“Be not deceived; for whatsoever a man soweth, that shall he also reap.” (Galatians 6:7) This first quote informs the entire effort behind “The Davis Sisters,” a short, 32 minute undergraduate picture — adapted from Edward Allen Baker’s play “Dolores.” This short wears all the gloss of a “good movie” — the compliment given to student films for fine production values. It sounds good and looks even better. A lot of undergraduate weight went into the production, directed by Adam Davenport ’06 and produced by Christian Clark ’06. They created Bulldog Productions, an undergraduate organization, to fund Davenport’s student picture, and an overall budget of ten thousand dollars makes a proud pile.

In the opening scene, jazz preps the audience for a charming, Woody Allen back and forth, but, instead, plays over a scene of domestic violence. This mismatch of moods dizzies us as spectators, placing us in a topsy-turvy scene. The fight sprouts from Dolores’ man’s unemployment. A litter of beer cans surround Dolores’ man. She, armed with disapproval and apathy, enrages him. The manner in which he governs the television remote control lays fear into our hearts. After he swings the first fist hard, the camera retreats to the fish tank, the soundtrack continuing with the abuse. The cutaway lets our imaginations play out the scene. A real description of events flashes back later in the movie to deliver the final repercussions.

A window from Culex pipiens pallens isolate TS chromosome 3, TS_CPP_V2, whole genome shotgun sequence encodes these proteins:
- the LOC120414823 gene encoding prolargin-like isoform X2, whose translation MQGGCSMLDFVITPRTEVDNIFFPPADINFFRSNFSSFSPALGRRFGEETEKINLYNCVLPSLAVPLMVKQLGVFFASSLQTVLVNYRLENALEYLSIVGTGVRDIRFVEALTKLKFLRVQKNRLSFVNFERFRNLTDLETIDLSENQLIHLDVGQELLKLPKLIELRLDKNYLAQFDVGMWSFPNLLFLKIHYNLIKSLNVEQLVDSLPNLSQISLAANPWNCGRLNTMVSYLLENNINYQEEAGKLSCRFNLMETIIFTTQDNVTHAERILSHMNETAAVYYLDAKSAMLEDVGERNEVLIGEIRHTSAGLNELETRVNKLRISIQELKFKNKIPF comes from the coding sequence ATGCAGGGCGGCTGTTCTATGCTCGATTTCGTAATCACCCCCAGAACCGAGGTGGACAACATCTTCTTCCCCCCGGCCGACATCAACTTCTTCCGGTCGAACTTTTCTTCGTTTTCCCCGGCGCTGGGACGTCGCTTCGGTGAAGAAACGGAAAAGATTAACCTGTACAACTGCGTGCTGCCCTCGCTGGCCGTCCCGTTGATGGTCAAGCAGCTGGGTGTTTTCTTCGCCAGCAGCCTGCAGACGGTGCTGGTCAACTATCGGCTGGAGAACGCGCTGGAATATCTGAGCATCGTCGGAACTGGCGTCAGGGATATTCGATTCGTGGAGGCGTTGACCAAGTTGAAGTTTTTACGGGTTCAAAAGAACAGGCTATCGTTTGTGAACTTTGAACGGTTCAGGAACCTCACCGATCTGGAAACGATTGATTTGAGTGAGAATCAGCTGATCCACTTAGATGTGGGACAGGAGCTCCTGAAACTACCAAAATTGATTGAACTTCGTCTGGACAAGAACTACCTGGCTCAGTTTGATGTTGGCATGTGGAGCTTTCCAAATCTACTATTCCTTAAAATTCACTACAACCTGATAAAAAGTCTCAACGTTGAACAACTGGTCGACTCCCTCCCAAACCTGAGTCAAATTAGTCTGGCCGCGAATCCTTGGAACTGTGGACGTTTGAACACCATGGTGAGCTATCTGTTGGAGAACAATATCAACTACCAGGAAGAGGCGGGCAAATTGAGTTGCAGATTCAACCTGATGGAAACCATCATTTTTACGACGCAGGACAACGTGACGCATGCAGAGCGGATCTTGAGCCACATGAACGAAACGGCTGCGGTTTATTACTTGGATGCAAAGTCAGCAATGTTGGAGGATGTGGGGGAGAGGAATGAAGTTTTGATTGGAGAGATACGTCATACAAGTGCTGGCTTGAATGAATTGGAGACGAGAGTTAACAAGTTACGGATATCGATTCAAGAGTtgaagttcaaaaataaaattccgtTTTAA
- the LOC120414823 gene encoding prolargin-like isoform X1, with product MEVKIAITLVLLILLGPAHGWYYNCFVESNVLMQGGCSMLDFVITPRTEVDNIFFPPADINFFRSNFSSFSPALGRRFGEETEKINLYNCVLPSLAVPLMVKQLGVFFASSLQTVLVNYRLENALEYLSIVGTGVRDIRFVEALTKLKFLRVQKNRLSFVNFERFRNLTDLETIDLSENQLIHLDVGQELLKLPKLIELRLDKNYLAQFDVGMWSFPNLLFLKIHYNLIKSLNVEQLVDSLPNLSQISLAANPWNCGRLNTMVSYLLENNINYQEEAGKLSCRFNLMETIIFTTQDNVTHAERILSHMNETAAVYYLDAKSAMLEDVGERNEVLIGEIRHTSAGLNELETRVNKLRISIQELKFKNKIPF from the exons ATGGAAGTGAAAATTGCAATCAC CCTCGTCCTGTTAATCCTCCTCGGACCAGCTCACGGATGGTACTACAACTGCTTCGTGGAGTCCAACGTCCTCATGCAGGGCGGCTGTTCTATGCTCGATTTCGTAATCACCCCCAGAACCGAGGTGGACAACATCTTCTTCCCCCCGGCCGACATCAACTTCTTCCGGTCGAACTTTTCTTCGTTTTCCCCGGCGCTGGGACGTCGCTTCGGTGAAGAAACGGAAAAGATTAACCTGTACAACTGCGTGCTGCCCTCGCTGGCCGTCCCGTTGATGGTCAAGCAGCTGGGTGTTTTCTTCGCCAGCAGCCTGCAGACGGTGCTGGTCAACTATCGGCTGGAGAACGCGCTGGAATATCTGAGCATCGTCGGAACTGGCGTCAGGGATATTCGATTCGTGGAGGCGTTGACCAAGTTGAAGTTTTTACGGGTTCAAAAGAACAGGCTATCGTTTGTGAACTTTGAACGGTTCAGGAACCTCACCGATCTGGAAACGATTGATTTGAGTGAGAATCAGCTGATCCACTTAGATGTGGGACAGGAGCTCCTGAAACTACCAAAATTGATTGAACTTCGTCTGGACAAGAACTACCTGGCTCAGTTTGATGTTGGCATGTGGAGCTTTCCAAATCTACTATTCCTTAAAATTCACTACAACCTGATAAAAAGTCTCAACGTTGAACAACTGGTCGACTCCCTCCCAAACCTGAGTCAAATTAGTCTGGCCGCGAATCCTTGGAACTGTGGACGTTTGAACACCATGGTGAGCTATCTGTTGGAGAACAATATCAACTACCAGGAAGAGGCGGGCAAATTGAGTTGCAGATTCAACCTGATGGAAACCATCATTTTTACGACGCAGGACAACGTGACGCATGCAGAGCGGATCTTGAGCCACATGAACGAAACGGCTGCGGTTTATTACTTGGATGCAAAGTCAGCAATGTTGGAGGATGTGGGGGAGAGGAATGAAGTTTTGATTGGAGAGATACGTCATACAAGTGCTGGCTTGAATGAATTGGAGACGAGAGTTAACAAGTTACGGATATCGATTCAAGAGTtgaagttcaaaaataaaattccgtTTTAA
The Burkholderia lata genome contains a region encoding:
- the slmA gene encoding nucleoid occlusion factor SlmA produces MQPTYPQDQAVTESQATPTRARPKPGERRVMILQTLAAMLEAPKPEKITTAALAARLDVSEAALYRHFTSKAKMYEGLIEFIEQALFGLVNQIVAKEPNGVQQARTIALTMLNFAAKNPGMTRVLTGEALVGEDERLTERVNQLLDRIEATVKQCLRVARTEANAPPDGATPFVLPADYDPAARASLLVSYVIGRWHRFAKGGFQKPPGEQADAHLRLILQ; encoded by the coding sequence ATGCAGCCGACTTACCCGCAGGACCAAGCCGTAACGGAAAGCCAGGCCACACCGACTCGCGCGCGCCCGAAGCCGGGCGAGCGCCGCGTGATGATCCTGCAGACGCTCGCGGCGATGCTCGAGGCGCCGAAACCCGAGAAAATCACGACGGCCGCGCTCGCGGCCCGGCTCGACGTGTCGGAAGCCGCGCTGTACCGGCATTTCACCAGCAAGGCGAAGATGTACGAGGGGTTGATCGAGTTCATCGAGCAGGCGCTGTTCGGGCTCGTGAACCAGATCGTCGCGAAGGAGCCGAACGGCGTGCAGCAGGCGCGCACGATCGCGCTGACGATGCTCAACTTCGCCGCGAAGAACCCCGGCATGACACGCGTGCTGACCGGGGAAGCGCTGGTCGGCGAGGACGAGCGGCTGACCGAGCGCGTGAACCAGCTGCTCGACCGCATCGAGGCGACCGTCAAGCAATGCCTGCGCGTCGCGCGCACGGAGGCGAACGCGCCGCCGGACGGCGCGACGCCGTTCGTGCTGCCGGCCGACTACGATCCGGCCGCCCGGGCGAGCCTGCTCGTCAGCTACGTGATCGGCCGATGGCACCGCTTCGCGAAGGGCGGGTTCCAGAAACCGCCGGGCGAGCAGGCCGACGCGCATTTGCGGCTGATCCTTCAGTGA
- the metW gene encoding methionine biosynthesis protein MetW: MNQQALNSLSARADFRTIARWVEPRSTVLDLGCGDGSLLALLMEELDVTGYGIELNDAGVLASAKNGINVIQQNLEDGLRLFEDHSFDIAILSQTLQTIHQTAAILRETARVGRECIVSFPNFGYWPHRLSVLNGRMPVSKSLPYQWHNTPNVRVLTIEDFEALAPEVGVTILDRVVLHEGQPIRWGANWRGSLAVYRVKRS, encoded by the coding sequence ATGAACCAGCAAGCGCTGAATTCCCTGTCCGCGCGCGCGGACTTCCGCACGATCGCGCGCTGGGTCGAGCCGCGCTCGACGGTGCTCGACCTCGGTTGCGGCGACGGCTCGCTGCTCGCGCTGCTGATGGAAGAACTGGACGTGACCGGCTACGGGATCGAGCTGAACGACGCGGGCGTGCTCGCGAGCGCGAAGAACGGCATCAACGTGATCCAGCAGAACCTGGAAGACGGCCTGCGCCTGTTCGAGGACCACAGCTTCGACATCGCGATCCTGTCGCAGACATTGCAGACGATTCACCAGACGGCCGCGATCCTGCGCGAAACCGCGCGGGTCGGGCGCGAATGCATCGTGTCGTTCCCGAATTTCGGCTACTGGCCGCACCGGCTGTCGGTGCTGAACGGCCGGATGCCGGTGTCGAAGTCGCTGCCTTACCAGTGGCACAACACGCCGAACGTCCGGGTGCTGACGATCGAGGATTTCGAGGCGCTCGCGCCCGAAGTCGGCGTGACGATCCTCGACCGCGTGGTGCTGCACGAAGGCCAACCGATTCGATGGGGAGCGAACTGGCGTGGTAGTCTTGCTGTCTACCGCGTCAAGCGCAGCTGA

Here the story cuts between Dolores, hurrying from her blow up, and her sister Sandra, vacuuming a polished, bourgeois home. Dolores bursts into Sandra’s home for an un-welcome visit that lasts the daylong. Their friendship pops with rare, secret moments of intimacy, privy only to those inside the sisterhood — yet still memorable for anyone who’s ever experienced a relationship. It’s in the way Dolores asks Sandra for a cupcake — like a little girl. Dolores appeases her married sister by evoking their girlhood — and the abuse from their mom that they probably shared. Their family story both diverges and converges. One sister has followed a simple path of marriage and family while the other has lived a rough but charmed existence. Both end up seeking an abusive relationship.

The camera-work maintains a consistently pretty picture. A particularly nice shot has the sisters sitting in the car with leaves reflected on the overhead. It offers a beautiful cradle for peering into their conversation. Lauren Wilson ’04, credited for art direction, brings brightness to the sets and wardrobes, which combine perfectly. Sandra wears J. Crew stripes and lives in the Bombay Company. Exterior locations such as the New Haven elms and nearby beach offer beautiful spectacles. Yet despite this effort to dress scenes with settings, there remains an unsatisfied wish for whimsy. A bit more relish and daring in details and this spectacle would levitate more toward four stars. Overall, this features as a fine hallmark of a well-funded, well-produced student film.